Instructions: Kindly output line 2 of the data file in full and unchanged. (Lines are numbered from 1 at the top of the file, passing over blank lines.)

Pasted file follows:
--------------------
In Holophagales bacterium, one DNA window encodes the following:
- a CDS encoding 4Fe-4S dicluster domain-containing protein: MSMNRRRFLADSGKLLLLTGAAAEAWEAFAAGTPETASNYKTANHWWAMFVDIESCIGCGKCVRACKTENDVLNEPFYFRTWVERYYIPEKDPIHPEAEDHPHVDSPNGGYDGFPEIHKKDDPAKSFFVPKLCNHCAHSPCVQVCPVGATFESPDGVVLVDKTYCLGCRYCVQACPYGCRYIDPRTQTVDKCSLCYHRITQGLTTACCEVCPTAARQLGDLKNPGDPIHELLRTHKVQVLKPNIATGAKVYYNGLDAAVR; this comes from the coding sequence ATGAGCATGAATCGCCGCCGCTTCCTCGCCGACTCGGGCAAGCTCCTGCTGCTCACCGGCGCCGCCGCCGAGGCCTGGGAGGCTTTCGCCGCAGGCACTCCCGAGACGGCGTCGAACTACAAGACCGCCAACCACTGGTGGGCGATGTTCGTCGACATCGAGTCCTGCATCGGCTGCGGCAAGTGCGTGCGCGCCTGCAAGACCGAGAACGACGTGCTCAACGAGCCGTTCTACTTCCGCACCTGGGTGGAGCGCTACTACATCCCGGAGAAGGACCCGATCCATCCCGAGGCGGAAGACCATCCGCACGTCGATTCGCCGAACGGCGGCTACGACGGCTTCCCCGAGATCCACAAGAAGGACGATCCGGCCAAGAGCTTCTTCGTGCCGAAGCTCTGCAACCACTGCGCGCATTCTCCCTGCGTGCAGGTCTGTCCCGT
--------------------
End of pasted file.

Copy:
- a CDS encoding 4Fe-4S dicluster domain-containing protein: MSMNRRRFLADSGKLLLLTGAAAEAWEAFAAGTPETASNYKTANHWWAMFVDIESCIGCGKCVRACKTENDVLNEPFYFRTWVERYYIPEKDPIHPEAEDHPHVDSPNGGYDGFPEIHKKDDPAKSFFVPKLCNHCAHSPCVQVCPVGATFESPDGVVLVDKTYCLGCRYCVQACPYGCRYIDPRTQTVDKCSLCYHRITQGLTTACCEVCPTAARQLGDLKNPGDPIHELLRTHKVQVLKPNIATGAKVYYNGLDAAVR; this comes from the coding sequence ATGAGCATGAATCGCCGCCGCTTCCTCGCCGACTCGGGCAAGCTCCTGCTGCTCACCGGCGCCGCCGCCGAGGCCTGGGAGGCTTTCGCCGCAGGCACTCCCGAGACGGCGTCGAACTACAAGACCGCCAACCACTGGTGGGCGATGTTCGTCGACATCGAGTCCTGCATCGGCTGCGGCAAGTGCGTGCGCGCCTGCAAGACCGAGAACGACGTGCTCAACGAGCCGTTCTACTTCCGCACCTGGGTGGAGCGCTACTACATCCCGGAGAAGGACCCGATCCATCCCGAGGCGGAAGACCATCCGCACGTCGATTCGCCGAACGGCGGCTACGACGGCTTCCCCGAGATCCACAAGAAGGACGATCCGGCCAAGAGCTTCTTCGTGCCGAAGCTCTGCAACCACTGCGCGCATTCTCCCTGCGTGCAGGTCTGTCCCGT